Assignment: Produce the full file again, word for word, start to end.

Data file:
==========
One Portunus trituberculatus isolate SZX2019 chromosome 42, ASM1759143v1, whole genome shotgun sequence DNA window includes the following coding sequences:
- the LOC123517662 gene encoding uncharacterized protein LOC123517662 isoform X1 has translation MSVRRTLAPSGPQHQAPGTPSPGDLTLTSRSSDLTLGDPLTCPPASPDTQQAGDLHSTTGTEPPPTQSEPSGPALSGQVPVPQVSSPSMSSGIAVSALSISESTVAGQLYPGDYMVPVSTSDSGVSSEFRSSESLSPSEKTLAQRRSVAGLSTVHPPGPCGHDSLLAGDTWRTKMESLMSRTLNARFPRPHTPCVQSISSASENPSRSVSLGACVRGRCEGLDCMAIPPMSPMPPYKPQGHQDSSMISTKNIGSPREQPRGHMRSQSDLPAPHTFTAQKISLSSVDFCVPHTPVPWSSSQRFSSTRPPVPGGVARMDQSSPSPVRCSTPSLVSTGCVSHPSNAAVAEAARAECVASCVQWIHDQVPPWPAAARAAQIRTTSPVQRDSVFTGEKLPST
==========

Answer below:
One Portunus trituberculatus isolate SZX2019 chromosome 42, ASM1759143v1, whole genome shotgun sequence DNA window includes the following coding sequences:
- the LOC123517662 gene encoding uncharacterized protein LOC123517662 isoform X1 has translation MSVRRTLAPSGPQHQAPGTPSPGDLTLTSRSSDLTLGDPLTCPPASPDTQQAGDLHSTTGTEPPPTQSEPSGPALSGQVPVPQVSSPSMSSGIAVSALSISESTVAGQLYPGDYMVPVSTSDSGVSSEFRSSESLSPSEKTLAQRRSVAGLSTVHPPGPCGHDSLLAGDTWRTKMESLMSRTLNARFPRPHTPCVQSISSASENPSRSVSLGACVRGRCEGLDCMAIPPMSPMPPYKPQGHQDSSMISTKNIGSPREQPRGHMRSQSDLPAPHTFTAQKISLSSVDFCVPHTPVPWSSSQRFSSTRPPVPGGVARMDQSSPSPVRCSTPSLVSTGCVSHPSNAAVAEAARAECVASCVQWIHDQVPPWPAAARAAQIRTTSPVQRDSVFTGEKLPST